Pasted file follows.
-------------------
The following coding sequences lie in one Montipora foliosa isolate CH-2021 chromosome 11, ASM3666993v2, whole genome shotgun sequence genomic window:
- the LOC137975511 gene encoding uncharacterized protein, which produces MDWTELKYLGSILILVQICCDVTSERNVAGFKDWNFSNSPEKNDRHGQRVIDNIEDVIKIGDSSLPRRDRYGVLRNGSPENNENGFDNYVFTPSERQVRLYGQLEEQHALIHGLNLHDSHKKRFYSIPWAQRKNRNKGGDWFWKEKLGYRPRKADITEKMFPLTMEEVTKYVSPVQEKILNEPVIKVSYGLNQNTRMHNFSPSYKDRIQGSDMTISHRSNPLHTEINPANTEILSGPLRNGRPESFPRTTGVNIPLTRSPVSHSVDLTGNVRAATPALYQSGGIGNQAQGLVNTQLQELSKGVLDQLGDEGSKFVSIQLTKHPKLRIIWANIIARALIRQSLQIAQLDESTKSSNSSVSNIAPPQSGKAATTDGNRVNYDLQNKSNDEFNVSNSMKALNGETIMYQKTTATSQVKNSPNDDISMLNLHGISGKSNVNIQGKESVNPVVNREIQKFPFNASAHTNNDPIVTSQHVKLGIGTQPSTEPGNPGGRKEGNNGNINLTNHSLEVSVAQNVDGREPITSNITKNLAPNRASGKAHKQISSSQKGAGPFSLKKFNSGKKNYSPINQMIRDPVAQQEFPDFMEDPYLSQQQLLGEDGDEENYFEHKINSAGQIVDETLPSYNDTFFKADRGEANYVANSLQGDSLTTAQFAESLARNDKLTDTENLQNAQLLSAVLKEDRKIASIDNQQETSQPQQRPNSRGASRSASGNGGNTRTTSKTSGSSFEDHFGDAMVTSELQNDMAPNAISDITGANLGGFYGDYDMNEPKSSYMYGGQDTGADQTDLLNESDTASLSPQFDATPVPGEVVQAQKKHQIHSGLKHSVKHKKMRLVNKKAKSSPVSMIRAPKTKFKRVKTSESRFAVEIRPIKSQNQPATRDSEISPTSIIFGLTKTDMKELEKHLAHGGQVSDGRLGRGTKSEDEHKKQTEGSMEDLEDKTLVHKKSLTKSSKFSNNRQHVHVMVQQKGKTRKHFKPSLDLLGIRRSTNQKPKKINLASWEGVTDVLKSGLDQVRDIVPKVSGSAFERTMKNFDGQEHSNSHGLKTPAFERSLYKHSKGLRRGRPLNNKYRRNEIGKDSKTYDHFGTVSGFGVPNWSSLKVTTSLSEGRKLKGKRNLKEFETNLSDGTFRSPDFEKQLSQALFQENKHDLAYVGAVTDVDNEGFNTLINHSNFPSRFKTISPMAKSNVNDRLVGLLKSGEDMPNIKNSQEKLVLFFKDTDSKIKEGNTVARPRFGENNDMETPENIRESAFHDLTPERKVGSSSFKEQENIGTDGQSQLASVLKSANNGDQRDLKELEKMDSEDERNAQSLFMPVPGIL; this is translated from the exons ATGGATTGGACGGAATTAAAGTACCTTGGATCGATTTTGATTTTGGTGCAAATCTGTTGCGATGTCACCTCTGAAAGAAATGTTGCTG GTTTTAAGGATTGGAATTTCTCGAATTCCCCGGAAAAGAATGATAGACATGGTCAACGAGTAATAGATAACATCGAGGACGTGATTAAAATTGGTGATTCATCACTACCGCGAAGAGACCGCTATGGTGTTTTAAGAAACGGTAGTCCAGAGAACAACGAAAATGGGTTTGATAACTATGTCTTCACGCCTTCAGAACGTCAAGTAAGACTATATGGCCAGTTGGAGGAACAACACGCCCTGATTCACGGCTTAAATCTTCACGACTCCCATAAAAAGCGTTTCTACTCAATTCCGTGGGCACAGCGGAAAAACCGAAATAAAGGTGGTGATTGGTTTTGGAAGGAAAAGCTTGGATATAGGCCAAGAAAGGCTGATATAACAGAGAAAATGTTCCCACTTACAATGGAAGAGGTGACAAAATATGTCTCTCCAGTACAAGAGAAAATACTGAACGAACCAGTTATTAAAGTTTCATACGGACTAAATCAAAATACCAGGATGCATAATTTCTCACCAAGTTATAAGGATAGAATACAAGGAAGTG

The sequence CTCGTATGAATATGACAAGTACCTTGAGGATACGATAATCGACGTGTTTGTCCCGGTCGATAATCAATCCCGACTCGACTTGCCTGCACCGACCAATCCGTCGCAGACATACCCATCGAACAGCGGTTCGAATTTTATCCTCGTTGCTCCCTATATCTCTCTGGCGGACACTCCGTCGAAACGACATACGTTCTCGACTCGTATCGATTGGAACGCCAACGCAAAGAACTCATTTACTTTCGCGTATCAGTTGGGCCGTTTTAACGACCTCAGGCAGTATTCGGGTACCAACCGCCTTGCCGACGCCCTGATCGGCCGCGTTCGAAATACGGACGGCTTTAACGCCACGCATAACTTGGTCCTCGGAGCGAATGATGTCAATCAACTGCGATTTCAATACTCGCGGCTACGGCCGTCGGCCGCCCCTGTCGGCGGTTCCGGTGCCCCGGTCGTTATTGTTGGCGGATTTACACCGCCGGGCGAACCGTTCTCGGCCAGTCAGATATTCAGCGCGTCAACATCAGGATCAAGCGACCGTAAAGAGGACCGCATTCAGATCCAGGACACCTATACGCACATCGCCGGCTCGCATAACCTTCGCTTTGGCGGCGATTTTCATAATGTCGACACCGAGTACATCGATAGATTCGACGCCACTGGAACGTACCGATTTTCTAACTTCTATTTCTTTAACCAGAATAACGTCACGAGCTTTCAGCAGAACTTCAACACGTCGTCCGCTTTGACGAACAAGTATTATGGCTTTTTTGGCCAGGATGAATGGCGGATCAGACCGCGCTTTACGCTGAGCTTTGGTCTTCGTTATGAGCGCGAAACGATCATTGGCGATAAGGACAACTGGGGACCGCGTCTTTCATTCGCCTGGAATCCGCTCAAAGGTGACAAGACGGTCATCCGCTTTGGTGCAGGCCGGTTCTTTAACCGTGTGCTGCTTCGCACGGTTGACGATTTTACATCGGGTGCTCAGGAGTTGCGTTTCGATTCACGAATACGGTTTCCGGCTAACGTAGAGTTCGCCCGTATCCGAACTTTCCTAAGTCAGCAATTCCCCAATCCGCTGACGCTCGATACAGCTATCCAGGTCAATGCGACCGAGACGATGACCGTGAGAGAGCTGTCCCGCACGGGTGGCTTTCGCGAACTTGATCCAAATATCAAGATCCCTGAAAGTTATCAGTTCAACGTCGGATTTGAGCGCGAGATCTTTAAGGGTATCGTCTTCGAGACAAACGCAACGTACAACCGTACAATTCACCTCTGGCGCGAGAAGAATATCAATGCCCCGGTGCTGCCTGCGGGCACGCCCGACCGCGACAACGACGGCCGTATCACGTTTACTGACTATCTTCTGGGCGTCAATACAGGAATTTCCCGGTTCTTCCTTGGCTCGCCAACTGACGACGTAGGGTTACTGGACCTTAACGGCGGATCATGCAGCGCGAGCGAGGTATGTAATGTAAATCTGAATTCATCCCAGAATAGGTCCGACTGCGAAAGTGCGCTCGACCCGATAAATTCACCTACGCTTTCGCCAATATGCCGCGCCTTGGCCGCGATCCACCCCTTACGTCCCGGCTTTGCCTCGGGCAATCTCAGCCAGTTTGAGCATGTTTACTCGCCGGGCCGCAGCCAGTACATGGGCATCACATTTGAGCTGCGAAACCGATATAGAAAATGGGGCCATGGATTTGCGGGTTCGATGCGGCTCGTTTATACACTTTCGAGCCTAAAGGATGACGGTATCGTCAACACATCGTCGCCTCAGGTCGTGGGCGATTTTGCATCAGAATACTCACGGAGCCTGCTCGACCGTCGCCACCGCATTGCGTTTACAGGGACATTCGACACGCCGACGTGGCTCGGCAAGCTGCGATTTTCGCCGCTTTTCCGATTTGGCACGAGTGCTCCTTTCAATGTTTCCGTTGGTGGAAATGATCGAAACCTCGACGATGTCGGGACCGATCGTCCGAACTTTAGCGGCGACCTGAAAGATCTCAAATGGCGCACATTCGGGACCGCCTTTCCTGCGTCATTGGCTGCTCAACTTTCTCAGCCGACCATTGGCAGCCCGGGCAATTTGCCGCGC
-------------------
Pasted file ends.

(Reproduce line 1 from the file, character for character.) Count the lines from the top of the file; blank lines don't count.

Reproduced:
The following coding sequences lie in one Montipora foliosa isolate CH-2021 chromosome 11, ASM3666993v2, whole genome shotgun sequence genomic window: